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Coopers experiences Mild sales growth

January 11, 2011

While beer industry analysts are predicting Fosters will suffer a drop in profitability due to the cool start to summer, Coopers Brewery reports that increased sales of its Mild Ale have enabled the brewer to overcome the impact of Australia’s milder weather.

Sales of the mid strength Coopers Mild Ale grew 21.6% for the period from July 1 to December 31, 2010 over the previous year and have enabled Coopers to enjoy an overall  4.7% increase in sales.

Coopers Chairman and Marketing Director, Mr Glenn Cooper, said cool summers were not enjoyed by anyone in the beverage or related industries.

“Normally, cool summers mean reduced sales of drinks, ice creams and other traditional summer products,” he said.

In a recent analysis, Citibank estimated that for each 1 degree Celsius change in weather temperature, beer consumption is affected by about 2 percent. Citibank cited data from the Bureau of Meteorology that Australia’s average summer temperatures in November were 2.1 degrees lower than a year earlier, and in December it was 0.8 degrees cooler, leaving the analysts to suggest that in November 2010 Foster’s beer volumes were impacted by 4 percent due to temperature.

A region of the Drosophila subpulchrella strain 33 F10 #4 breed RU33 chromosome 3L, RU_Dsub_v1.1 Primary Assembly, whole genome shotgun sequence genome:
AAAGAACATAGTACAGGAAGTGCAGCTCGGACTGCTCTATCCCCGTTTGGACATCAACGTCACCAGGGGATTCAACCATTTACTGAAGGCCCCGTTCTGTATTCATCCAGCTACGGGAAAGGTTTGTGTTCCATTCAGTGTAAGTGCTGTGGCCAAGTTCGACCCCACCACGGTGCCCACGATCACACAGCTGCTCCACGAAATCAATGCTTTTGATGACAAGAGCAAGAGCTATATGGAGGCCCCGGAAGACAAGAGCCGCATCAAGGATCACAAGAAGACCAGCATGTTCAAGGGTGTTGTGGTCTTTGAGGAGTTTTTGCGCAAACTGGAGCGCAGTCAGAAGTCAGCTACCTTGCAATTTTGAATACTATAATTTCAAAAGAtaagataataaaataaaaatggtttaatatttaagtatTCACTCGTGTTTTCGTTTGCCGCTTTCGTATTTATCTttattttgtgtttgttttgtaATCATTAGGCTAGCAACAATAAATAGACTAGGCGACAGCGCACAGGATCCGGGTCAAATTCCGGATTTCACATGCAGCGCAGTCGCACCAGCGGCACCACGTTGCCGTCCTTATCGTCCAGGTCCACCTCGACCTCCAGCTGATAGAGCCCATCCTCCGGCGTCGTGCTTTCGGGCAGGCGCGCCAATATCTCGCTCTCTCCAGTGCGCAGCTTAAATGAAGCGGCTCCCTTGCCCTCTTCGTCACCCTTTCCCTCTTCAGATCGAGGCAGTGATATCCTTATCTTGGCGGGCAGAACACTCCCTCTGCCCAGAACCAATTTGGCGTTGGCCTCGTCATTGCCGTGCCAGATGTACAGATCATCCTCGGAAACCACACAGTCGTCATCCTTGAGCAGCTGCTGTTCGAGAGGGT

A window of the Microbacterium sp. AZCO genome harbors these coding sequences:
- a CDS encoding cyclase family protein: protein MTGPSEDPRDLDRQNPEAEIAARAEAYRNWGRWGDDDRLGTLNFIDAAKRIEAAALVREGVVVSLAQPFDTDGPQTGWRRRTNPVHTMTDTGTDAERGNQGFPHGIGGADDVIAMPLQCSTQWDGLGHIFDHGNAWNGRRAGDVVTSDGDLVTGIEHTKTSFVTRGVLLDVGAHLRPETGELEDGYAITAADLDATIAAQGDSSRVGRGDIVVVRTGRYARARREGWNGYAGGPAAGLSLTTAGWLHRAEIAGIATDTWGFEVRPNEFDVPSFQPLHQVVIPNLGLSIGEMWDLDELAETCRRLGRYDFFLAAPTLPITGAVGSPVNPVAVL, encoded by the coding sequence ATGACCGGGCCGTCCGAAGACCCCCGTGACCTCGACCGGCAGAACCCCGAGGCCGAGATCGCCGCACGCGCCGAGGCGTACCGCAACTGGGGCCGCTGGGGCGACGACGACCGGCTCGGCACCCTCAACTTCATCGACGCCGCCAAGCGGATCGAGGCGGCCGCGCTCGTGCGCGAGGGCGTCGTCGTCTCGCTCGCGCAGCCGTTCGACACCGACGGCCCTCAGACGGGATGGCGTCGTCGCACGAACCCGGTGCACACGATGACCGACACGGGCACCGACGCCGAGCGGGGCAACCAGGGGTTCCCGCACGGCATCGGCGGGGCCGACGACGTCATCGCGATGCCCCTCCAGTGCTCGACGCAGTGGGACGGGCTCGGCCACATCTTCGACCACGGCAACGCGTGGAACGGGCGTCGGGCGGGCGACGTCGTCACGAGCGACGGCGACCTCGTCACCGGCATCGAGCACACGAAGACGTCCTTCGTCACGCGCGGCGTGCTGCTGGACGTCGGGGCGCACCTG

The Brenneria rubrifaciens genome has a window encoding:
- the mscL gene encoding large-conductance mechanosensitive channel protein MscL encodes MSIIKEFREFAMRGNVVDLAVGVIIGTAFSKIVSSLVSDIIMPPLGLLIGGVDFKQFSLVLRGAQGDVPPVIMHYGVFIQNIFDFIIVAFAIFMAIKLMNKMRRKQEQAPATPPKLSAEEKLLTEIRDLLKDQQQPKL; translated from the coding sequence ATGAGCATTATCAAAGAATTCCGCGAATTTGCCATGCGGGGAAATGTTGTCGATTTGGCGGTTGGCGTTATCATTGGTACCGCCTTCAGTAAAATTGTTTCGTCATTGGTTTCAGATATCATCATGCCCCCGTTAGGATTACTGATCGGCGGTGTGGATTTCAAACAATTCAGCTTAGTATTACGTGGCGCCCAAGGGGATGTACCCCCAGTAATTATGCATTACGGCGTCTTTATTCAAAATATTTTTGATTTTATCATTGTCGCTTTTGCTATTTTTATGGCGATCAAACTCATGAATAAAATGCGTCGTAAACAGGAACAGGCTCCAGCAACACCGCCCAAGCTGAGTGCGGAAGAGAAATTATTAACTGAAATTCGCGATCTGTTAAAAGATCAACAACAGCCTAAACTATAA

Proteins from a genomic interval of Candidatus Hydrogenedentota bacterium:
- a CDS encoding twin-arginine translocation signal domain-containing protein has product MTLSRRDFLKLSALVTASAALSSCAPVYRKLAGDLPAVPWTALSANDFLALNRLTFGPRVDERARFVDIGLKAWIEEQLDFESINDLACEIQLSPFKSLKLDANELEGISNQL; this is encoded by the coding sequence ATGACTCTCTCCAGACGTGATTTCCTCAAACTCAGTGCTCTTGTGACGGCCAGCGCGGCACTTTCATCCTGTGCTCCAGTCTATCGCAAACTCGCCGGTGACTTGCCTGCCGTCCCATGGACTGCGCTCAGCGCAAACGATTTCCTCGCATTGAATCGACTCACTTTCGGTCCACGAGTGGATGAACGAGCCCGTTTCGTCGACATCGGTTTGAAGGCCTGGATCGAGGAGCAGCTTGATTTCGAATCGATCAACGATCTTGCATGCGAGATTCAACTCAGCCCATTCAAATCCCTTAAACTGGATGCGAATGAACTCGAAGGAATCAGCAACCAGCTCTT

Coopers shrugged off the cooler weather.

“However, the rising interest in Mild Ale around Australia has enabled us to overcome the impact of the cooler than normal start to summer and still report good growth,” Glenn Cooper said.

“Sales of Mild Ale in cans have been particularly strong and are up 79% on the previous year.

“However, we have also recorded a 7.7% increase in sales of Coopers Best Extra Stout.

“Stout is normally a winter drink, but we think the cooler start to summer has extended its season and people have been enjoying it later in the year.”

Mr Cooper said sales of Mild Ale had been particularly strong in States where mid strength beers were most popular, Queensland and Western Australia.

Sales of Mild Ale rose 31% in Queensland and 58% in Western Australia, which unlike the rest of Australia endured a hot start to summer. Mild Ale sales in Victoria rose 23%, NSW 24% and the Northern Territory 9.2%.

“While a number of other beverage producers have reportedly been affected by the seasonal slowdown, we are delighted that we have been able to increase our overall sales by 4.7%,” Mr Cooper said.

“It shows interest in Coopers’ products is continuing to grow around Australia.”

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